A quick guide to alternative energy.
By now, you've heard it in a thousand political speeches—the shopping-list-style recitation of newfangled-sounding alternative energy sources and technologies. Clean coal! Solar and wind! Switch grass!
Yet few people take the trouble to examine the energy technology field as a whole, comparing a cross-section of future sources across the same set of objective criteria, especially price. The following is reason's attempt to rectify this gap, giving consumer and policymaker alike a quick guide to alternative energy.
Supercritical pulverized coal
Pulverizing coal is the predominant method for generating electricity in the U.S. and around the world. In a pulverization plant, coal, after being ground to the texture of flour, is blown into a furnace to burn. This converts circulating water into steam, which turns the blades of a turbine to produce electricity. "Supercritical" units heat up to 1,000 degrees Fahrenheit and make steam at 3,600 pounds per square inch.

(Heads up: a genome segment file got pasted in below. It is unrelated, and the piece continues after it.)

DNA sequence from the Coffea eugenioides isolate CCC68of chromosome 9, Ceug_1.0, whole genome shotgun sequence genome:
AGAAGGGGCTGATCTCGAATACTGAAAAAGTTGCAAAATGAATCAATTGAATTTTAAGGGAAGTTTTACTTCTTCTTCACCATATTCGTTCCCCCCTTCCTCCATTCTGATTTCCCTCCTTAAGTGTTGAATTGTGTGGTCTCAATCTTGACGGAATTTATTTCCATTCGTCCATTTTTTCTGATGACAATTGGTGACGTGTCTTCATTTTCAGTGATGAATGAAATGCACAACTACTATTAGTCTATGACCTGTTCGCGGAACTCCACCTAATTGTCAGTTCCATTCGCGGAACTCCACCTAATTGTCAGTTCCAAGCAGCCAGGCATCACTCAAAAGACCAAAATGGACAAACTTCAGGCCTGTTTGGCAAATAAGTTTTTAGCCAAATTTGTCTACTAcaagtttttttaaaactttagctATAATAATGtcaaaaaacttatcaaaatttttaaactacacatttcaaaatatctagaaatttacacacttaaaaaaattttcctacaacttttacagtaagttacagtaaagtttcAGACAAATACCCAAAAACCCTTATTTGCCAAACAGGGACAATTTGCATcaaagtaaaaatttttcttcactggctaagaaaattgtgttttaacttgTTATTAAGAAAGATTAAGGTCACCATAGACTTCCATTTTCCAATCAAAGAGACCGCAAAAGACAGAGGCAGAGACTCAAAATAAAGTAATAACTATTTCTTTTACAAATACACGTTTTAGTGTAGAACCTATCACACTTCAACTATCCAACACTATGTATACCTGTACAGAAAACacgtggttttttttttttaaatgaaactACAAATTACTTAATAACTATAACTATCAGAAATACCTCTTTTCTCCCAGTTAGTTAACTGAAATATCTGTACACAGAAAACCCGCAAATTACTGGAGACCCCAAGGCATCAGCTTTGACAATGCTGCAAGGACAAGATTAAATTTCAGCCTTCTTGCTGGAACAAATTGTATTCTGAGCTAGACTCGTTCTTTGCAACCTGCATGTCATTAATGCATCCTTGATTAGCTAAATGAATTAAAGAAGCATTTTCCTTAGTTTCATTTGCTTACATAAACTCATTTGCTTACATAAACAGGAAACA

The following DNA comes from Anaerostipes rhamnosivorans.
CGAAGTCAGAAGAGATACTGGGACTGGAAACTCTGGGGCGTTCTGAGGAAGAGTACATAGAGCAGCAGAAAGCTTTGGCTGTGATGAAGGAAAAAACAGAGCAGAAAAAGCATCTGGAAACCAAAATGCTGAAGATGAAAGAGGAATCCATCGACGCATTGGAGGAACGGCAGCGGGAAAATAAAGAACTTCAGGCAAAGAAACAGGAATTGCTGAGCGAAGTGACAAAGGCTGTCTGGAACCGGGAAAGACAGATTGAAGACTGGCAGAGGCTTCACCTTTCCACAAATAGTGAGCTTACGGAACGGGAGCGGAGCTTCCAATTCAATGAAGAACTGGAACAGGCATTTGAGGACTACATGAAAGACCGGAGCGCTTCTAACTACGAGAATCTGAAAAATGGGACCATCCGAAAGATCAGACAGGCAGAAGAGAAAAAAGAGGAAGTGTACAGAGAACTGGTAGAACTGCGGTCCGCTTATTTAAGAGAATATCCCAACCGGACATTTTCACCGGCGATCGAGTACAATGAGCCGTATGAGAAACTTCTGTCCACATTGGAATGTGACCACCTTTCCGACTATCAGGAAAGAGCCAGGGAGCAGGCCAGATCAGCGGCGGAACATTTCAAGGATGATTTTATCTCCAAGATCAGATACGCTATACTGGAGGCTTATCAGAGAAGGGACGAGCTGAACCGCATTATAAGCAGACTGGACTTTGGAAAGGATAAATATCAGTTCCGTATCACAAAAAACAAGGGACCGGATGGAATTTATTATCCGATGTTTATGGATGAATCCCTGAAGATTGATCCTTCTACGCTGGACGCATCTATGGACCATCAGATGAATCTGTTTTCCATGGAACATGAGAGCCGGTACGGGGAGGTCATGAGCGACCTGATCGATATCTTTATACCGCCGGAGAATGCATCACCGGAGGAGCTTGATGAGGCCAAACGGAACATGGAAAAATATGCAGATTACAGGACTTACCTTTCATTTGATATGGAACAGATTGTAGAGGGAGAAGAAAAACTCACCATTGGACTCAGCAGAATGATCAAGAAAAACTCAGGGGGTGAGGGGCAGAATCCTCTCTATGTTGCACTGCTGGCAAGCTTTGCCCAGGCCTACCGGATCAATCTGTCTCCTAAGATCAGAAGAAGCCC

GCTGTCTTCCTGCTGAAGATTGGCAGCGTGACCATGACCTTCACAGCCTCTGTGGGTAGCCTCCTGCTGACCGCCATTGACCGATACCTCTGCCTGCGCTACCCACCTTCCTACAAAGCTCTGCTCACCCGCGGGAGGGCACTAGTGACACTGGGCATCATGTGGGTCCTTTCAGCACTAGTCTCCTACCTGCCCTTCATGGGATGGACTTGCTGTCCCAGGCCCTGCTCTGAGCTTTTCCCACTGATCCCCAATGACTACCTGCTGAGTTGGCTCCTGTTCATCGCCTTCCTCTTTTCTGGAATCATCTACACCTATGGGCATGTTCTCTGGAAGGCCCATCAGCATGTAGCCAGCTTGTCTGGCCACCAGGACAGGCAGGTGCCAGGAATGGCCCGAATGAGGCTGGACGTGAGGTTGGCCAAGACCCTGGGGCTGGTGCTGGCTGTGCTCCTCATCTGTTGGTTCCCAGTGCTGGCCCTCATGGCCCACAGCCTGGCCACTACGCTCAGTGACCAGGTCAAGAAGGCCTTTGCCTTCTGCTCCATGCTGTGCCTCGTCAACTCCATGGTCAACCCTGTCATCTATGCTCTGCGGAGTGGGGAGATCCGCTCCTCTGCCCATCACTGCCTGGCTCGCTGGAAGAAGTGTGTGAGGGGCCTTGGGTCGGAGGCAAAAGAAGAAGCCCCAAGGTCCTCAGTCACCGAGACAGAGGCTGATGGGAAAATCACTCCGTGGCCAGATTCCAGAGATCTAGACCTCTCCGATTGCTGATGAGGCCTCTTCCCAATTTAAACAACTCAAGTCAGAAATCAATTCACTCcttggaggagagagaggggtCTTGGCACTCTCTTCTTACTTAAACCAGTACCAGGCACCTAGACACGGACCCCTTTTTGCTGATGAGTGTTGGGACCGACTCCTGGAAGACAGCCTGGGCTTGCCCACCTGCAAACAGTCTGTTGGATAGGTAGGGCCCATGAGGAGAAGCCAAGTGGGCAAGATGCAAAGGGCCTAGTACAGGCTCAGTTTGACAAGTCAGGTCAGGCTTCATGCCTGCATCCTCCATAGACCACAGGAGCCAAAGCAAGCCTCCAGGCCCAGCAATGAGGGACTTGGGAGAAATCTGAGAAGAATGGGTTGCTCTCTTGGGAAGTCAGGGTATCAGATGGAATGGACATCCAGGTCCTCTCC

Technology invented: The first coal-fired electric plant was Thomas Edison's Pearl Street Station in lower Manhattan, which began operations in 1882. Pulverized coal plants began coming online in the 1920s.
Federal research dollars since 1976: $27.4 billion ($5 billion on pollution control) for all coal technologies (all monetary figures are in 2009 dollars)
Carbon emitted: 0.86 metric ton per megawatt-hour
Cost per plant without carbon capture: $2.8 billion
Estimated cost with carbon capture in 2025: $3.9 billion to $4.7 billion
Production cost of a kilowatt-hour without carbon capture: 6.5 cents